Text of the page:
The 13th Warrior offered an intriguing look at the travels of an Arab in Northern Europe, who came across a much different Viking culture. The film progressed through the customs of each culture, mostly through the experiences of Ibn Fahdlan and Herger. They worked together to learn about each other, and what they learned contrasted with the savagery of the Wendol. The cultural portrayals from the film and its characters, and the basis of the film itself, existed in the established literature of Beowulf and the real history of The Risalah of Ibn Fadlan. Where Beowulf was simply a fantasy, The 13th Warrior offered a realistic, culturally interesting portrayal of the historic possibilities of the myth, combined with the perceived truths of the Vikings as written objectively by an Arabic outsider in the same era.

References

  1. Alexander, M. (1973). Beowulf: a verse translation. Harmondsworth, England: Penguin.
  2. Al-Fayez, G., Awadalla, A., Arikawa, H., Templer, D. I., & Hutton, S. (2009). Body elimination attitude family resemblance in Kuwait. International Journal Of Psychology, 44(6), 410-417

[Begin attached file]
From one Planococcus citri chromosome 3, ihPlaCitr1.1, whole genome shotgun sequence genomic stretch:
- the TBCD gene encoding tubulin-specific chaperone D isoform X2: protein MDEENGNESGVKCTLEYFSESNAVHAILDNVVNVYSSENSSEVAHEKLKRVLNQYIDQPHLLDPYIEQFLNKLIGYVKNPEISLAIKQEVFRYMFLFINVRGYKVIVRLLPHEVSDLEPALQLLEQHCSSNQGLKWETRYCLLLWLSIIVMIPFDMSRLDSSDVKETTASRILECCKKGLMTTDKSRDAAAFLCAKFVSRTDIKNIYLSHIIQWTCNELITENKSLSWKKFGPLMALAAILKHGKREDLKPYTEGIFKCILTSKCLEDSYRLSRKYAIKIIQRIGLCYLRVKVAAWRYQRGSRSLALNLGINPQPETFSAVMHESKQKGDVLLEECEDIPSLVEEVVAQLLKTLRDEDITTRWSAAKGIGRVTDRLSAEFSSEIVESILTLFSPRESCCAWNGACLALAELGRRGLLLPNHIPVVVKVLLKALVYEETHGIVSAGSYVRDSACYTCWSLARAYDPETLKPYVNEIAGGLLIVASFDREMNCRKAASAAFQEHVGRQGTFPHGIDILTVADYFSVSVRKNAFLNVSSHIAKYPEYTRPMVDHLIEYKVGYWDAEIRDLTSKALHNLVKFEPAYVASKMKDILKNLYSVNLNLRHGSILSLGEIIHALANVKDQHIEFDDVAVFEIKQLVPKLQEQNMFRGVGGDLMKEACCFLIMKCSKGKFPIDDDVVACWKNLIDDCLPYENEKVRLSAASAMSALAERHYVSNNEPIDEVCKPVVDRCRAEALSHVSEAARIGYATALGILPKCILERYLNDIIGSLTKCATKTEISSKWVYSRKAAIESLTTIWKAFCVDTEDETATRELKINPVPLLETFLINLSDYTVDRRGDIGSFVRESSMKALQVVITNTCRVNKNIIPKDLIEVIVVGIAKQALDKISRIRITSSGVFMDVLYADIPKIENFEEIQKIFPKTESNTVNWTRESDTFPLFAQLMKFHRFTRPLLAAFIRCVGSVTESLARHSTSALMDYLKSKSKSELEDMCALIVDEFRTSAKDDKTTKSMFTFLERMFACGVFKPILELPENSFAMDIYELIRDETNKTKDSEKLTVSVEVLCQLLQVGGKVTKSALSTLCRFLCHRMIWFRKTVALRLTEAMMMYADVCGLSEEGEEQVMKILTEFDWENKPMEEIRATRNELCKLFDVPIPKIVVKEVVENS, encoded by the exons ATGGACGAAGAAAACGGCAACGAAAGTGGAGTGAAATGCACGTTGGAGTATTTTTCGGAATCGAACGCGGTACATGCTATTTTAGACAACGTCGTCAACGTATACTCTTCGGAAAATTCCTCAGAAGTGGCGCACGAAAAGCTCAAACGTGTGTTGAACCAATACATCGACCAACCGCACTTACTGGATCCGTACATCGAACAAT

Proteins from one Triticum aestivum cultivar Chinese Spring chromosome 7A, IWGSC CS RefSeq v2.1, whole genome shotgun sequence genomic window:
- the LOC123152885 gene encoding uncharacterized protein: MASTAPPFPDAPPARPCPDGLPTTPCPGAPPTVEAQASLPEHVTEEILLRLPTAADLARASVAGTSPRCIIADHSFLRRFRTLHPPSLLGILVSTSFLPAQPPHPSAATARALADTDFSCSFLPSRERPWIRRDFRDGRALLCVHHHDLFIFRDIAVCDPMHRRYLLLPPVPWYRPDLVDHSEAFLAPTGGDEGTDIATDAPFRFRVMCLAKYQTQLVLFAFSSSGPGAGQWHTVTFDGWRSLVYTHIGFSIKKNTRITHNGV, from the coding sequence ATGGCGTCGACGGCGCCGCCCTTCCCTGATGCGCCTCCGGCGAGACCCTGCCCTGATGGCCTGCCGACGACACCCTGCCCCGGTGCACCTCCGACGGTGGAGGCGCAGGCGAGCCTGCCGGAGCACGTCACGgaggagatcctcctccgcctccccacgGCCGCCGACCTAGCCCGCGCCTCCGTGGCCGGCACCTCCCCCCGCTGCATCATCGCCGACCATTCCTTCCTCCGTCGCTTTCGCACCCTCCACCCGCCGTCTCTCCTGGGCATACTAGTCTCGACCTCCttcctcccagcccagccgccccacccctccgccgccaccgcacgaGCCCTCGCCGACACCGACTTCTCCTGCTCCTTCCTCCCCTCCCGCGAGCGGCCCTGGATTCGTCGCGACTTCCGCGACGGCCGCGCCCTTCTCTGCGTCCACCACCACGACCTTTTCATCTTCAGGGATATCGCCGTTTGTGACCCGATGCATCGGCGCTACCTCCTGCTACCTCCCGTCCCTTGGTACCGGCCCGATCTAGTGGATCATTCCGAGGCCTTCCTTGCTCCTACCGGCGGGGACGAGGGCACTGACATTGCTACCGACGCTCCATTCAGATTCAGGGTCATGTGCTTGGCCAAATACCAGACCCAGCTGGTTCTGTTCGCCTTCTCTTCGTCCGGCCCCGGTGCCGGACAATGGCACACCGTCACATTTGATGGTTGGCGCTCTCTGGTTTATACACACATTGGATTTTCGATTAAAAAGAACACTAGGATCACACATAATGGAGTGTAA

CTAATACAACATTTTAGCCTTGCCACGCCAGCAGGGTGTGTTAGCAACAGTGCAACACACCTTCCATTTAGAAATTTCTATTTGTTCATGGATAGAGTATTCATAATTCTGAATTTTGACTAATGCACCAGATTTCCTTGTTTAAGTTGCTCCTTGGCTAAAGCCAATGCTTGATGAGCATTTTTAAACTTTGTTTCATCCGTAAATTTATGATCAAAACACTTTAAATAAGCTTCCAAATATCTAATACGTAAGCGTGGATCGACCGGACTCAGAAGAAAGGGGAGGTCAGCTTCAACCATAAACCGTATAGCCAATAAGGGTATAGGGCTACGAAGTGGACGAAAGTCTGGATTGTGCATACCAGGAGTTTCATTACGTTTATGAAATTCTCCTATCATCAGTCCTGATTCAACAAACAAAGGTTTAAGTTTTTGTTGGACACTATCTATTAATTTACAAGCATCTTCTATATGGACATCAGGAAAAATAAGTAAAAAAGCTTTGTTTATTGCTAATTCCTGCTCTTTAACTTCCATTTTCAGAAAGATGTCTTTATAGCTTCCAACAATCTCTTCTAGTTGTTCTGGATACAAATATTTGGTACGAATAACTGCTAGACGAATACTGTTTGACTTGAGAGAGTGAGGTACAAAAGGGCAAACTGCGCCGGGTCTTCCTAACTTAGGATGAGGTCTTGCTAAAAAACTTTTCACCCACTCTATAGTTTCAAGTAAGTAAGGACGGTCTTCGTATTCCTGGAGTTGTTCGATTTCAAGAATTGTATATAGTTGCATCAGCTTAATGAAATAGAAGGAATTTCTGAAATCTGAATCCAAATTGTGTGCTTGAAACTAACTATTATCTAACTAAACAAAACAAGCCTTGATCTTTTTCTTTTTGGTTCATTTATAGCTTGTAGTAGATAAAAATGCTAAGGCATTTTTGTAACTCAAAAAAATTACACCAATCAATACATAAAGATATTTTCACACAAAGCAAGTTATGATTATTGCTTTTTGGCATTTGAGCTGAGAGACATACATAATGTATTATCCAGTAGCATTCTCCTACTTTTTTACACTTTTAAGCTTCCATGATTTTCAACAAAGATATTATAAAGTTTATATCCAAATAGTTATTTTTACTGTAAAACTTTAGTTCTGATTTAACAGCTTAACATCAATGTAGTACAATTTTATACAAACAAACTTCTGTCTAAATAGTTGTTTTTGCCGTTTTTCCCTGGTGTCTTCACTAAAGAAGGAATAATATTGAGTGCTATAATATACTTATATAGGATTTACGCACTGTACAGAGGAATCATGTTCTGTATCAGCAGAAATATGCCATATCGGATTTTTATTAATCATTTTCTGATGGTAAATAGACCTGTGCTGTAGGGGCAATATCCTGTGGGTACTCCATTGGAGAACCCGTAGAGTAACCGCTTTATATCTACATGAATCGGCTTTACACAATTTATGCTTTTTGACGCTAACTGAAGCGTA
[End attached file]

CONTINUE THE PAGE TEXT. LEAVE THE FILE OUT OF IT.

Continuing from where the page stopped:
3. Crichton, M. (1994). A new collection of three novels. New York, NY: Wings Books.
  4. Dubrow, E. (Executive Producer), Vajna, A. (Executive Producer), & McTiernan, J. (Director). (1999). The 13th warrior [Motion Picture]. U.S.A.: Touchstone Pictures.
  5. Duczko, W. (2004). Viking rus: Studies on the presence of Scandinavians in eastern europe. Leiden, Netherlands: Brill.
  6. Harty, K. J. (2011). The vikings on film: Essays on depictions of the nordic middle ages. Jefferson, NC: McFarland.
  7. McKeithen, J. (1979). The risalah of ibn fadlan: An annotated translation with introduction (order no. 8008223). Available from ProQuest Dissertations & Theses Global. (302921148).
  8. Villa, P., & Roebroeks, W. (2014). Neandertal demise: An archaeological analysis of the modern human superiority complex. Plos ONE, 9(4), 1-10. doi:10.1371/journal.pone.0096424